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Women are putting wasp nests in their vaginas for a reason that doesn't make it any better.

Women are putting wasp nests in their vaginas for a reason that doesn't make it any better.

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Today in "News We Probably Shouldn't Have To Tell You But Here It Is" is this item about how women should not put ground up wasp nests into their vaginas. Not, make sure you catch the part about "not." Because apparently this is a real thing that some women are doing.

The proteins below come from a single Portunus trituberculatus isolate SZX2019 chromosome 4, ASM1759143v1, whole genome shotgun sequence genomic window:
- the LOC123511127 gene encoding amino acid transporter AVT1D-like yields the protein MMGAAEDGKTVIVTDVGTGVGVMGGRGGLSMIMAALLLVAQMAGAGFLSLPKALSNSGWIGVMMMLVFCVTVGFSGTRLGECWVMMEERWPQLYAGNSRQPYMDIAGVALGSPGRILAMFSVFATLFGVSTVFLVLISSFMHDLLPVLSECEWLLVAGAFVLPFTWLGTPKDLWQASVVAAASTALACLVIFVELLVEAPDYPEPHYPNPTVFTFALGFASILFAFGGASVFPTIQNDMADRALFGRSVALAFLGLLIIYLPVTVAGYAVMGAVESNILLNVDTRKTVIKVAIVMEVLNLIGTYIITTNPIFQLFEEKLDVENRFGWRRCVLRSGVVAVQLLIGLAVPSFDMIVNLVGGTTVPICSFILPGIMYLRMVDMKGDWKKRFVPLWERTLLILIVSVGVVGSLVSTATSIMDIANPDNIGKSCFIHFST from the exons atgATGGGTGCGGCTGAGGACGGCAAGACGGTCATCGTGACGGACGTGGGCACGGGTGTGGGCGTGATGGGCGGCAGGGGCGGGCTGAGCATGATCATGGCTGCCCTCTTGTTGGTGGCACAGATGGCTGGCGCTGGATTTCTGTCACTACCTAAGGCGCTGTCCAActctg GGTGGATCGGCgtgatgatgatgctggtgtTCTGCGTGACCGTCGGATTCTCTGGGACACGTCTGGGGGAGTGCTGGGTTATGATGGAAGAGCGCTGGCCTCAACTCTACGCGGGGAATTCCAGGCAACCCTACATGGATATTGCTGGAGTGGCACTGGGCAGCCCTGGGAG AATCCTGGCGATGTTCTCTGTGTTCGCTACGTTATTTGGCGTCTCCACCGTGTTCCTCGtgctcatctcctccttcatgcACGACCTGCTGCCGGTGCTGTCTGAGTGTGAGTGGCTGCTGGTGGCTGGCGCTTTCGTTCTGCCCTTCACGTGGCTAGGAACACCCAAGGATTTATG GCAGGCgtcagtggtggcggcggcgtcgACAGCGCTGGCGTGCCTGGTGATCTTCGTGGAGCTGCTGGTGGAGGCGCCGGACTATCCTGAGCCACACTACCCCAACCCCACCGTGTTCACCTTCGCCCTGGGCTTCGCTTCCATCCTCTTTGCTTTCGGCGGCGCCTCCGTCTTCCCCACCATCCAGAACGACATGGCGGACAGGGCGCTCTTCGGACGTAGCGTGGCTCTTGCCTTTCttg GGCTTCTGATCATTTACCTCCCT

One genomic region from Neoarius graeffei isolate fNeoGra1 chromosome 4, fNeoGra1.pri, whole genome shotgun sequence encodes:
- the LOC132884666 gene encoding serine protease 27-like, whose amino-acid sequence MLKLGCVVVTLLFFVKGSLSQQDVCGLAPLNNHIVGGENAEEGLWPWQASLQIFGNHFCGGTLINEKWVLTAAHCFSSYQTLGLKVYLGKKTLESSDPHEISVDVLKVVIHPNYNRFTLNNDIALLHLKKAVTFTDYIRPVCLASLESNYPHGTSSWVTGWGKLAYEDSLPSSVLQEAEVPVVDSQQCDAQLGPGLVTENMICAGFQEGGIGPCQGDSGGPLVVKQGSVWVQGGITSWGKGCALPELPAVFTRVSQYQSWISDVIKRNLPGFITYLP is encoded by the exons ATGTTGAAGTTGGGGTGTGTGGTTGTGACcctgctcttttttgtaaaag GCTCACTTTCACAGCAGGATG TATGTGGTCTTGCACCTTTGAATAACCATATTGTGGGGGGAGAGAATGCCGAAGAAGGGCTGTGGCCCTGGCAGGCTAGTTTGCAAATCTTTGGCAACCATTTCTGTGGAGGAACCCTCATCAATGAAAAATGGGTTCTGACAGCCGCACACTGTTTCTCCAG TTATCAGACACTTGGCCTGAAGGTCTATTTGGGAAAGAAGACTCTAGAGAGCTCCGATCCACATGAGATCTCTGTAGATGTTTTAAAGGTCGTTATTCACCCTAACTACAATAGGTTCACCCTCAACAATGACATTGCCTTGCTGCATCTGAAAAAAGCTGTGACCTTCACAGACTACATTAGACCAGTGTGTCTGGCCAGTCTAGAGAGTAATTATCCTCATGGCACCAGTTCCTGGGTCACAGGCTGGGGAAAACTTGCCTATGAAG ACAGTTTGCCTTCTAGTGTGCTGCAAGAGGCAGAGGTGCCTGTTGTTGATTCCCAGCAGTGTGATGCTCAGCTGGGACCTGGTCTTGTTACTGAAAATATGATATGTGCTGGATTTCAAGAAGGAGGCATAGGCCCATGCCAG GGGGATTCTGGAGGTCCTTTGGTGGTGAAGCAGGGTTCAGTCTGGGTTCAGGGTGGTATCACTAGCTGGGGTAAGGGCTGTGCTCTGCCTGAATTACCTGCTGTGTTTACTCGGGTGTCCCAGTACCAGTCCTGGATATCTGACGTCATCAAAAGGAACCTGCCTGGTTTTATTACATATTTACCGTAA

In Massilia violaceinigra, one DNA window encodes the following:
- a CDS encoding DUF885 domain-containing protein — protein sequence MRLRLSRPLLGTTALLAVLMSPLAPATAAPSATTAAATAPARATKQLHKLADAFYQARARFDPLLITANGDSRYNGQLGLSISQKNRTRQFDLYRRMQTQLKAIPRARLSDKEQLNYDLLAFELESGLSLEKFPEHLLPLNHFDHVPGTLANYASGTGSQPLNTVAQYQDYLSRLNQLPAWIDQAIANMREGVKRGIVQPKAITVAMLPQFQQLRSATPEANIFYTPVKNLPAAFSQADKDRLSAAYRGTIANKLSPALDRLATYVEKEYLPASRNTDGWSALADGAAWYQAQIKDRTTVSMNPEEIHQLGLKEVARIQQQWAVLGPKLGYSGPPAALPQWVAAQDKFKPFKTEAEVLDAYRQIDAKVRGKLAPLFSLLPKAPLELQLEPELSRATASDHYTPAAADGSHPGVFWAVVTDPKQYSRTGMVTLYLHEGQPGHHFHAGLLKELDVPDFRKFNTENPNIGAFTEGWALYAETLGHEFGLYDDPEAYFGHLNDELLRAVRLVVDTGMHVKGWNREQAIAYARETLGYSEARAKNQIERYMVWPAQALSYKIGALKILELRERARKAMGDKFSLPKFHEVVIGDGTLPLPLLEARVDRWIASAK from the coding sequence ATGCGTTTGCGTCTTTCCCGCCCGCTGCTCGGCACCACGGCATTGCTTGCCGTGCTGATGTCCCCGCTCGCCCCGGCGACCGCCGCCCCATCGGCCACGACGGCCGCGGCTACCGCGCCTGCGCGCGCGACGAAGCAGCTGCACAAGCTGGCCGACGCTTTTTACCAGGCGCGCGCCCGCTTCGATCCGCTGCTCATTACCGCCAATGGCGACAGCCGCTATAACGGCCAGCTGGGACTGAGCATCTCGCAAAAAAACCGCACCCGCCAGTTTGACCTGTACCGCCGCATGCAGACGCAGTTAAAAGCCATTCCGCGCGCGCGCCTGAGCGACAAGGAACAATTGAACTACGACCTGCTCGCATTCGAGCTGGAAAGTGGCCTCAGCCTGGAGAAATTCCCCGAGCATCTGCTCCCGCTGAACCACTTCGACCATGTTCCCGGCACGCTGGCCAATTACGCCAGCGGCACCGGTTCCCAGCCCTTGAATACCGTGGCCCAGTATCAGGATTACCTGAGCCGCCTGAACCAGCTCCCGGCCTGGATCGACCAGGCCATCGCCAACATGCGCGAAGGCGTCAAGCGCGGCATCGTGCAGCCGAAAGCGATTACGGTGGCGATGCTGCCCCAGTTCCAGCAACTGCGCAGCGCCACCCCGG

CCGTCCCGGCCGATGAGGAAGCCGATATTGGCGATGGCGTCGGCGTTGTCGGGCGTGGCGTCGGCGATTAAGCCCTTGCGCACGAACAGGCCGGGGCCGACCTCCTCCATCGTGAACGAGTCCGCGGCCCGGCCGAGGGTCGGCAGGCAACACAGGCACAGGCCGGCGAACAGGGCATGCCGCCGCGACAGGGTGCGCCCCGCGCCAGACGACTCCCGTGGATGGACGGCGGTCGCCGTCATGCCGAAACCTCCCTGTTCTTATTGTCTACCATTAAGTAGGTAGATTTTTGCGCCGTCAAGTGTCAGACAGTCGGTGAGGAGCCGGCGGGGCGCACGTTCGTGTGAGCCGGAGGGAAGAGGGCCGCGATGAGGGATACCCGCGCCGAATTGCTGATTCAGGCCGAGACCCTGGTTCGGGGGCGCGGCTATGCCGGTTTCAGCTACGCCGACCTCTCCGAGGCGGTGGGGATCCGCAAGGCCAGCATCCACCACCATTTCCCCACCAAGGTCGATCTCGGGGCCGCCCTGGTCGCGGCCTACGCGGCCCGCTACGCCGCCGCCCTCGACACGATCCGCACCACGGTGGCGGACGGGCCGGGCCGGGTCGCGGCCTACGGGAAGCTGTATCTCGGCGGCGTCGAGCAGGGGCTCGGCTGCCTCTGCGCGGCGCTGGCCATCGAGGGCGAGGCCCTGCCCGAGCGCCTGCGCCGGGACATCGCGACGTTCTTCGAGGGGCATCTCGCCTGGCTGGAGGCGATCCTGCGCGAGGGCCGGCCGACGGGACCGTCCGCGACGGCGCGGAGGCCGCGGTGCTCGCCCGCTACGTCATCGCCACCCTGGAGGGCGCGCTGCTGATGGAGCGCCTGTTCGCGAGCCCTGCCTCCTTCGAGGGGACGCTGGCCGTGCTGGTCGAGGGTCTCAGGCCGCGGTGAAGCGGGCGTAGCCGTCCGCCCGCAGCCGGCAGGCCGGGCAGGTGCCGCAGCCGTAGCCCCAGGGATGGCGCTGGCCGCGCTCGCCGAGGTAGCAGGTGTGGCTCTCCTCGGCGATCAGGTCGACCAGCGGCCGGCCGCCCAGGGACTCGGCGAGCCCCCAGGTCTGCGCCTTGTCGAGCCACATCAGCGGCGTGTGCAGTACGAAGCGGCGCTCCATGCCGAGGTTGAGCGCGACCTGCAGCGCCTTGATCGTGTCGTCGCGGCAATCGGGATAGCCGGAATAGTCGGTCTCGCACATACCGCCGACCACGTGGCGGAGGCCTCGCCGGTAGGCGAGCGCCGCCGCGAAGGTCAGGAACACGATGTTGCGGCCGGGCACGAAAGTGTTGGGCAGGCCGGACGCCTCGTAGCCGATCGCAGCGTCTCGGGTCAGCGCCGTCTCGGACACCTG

Remote file

Now, you might be thinking, "Wait, why are women inserting the dried up homes of stinging insects into their genitals? What does it do? SHOULD I TRY THIS?"

First, no, you should not. Second, it's not actual the nest itself but something called "oak galls," which, according to gynecologist Dr. Jen Gunter, are "balls of bark and wasp excreta that once nurtured a wasp larva." She writes that oak galls are formed when a "gall wasp punctures an oak tree and deposits larva" (here's a video about them). This sounds exactly like something you'd want nowhere near your private parts, right?

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